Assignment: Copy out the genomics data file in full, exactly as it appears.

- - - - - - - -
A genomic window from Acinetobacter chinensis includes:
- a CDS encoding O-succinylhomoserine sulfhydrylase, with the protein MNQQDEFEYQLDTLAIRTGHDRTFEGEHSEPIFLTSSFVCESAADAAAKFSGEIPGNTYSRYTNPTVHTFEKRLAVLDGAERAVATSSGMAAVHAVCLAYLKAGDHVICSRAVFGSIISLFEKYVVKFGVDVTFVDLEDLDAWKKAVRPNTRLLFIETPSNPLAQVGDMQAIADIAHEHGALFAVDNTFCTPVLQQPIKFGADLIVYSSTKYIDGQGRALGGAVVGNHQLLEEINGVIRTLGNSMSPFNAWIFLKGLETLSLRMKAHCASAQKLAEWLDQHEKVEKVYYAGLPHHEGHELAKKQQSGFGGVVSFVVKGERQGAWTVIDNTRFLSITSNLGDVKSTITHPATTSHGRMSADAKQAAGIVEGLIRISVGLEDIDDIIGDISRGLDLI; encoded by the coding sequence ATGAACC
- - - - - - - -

A genomic window from Acinetobacter chinensis includes:
- a CDS encoding O-succinylhomoserine sulfhydrylase, with the protein MNQQDEFEYQLDTLAIRTGHDRTFEGEHSEPIFLTSSFVCESAADAAAKFSGEIPGNTYSRYTNPTVHTFEKRLAVLDGAERAVATSSGMAAVHAVCLAYLKAGDHVICSRAVFGSIISLFEKYVVKFGVDVTFVDLEDLDAWKKAVRPNTRLLFIETPSNPLAQVGDMQAIADIAHEHGALFAVDNTFCTPVLQQPIKFGADLIVYSSTKYIDGQGRALGGAVVGNHQLLEEINGVIRTLGNSMSPFNAWIFLKGLETLSLRMKAHCASAQKLAEWLDQHEKVEKVYYAGLPHHEGHELAKKQQSGFGGVVSFVVKGERQGAWTVIDNTRFLSITSNLGDVKSTITHPATTSHGRMSADAKQAAGIVEGLIRISVGLEDIDDIIGDISRGLDLI; encoded by the coding sequence ATGAACC